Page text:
Grant will fund Gaineswood work
Published 12:00 am Friday, November 4, 2005
DEMOPOLIS – Just five years after starting construction on the Gaineswood mansion, owner Nathan Bryan Whitfield already saw a problem with his magnificent Greek-Revival masterpiece.
In a letter his daughter wrote in 1848, Whitfield learned of chronic leaks due to the mansion’s complex design.
“We have a letter written in 1848 by his daughter,” site director Matt Hartzell said. “She wrote that the roof was leaking into the parlor. So even then, the roof was a problem.”
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That’s why Hartzell was elated, he said, to hear Gaineswood was awarded a $260,000 grant from the Save America’s Treasures program.
An official project of Save America’s Treasures, Gaineswood is one of 61 projects in 29 states and the District of Columbia to receive funds. By law, each award requires a dollar-for-dollar non-federal match. States, localities, corporations, foundations, and individuals who value America’s heritage have pledged support for these important projects through financial contributions and in-kind services
Hartzell said the roof problems are not the result of damage, but rather of a man determined to to build a stunning, original structure unlike any others in the area.
“The original design was a very challenging undertaking,” Hartzell said. “Over time, the design flaws became apparent.”
The Alabama Historical Commission, he said, has wanted to renovate the roof since they took over ownership of the site 34 years ago.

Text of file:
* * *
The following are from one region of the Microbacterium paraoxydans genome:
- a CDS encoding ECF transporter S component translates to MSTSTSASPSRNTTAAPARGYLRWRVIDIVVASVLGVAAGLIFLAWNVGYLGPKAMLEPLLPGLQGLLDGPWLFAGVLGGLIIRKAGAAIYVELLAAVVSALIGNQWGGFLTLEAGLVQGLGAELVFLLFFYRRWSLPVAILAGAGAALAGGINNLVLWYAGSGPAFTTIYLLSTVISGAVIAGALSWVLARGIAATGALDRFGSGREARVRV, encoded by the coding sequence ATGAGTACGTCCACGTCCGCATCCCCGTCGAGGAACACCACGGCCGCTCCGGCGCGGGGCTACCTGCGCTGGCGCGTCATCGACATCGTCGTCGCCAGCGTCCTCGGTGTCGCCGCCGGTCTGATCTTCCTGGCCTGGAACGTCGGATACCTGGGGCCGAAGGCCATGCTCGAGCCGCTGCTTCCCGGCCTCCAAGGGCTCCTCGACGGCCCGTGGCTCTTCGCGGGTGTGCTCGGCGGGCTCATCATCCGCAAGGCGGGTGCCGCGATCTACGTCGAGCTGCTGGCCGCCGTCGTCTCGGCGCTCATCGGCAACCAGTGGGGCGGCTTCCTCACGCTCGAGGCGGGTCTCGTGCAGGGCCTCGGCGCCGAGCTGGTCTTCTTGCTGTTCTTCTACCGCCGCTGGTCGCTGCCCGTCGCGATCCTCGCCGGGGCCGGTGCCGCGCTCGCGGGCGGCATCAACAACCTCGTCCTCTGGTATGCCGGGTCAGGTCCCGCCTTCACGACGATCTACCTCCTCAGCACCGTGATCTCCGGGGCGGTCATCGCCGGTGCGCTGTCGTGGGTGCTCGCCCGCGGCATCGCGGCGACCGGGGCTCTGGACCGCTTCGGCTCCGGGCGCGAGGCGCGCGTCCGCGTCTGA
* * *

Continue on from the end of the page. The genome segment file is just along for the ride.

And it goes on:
After years of “dealing with the challenges,” he said, the historical commission commissioned an Atlanta-based architecture firm in 2001 to “retain the beauty of the original design, but make it efficiently shed water.”
The firm was hired by the historical commission to draw up plans for fixing the leaks, without sacrificing the unique contours and angles that make the mansion an architectural – not just historical – showpiece. But just as the firm neared its goal, the commission’s budget was slashed due to shortfalls in Alabama’s General Fund.
Gaineswood, Hartzell added, is known by history buffs across the nation for its unique architecture and the vast number of original furnishings, musical instruments and other objects it contains.
It was built just prior to the Civil War, from 1843 to 1861.
Hartzell said the roof work will be a “monumental challenge,” but one he’s anxious to get underway.
Another Alabama landmark to receive funding is Bethel Baptist Church and the Historic Bethel Baptist Church Community Restoration Fund in Birmingham. This National Historic Landmark church served as the headquarters of the Birmingham civil rights movement from 1956-1961 and was the target of three bombings in the years prior to the passage of the Civil Rights Act of 1964.
A $215,000 Save America’s Treasures award will be used to reinforce failed roof trusses and repair exterior water damage.
Save America’s Treasures is a national effort to protect America’s threatened cultural treasures, including historic structures, collections, works of art, maps, and journals that document and illuminate the history and culture of the United States.
Established by Executive Order in February 1998, Save America’s Treasures was originally founded as the centerpiece of the White House National Millennium Commemoration and as a public-private partnership that included the White House, the National Park Service, and the National Trust for Historic Preservation.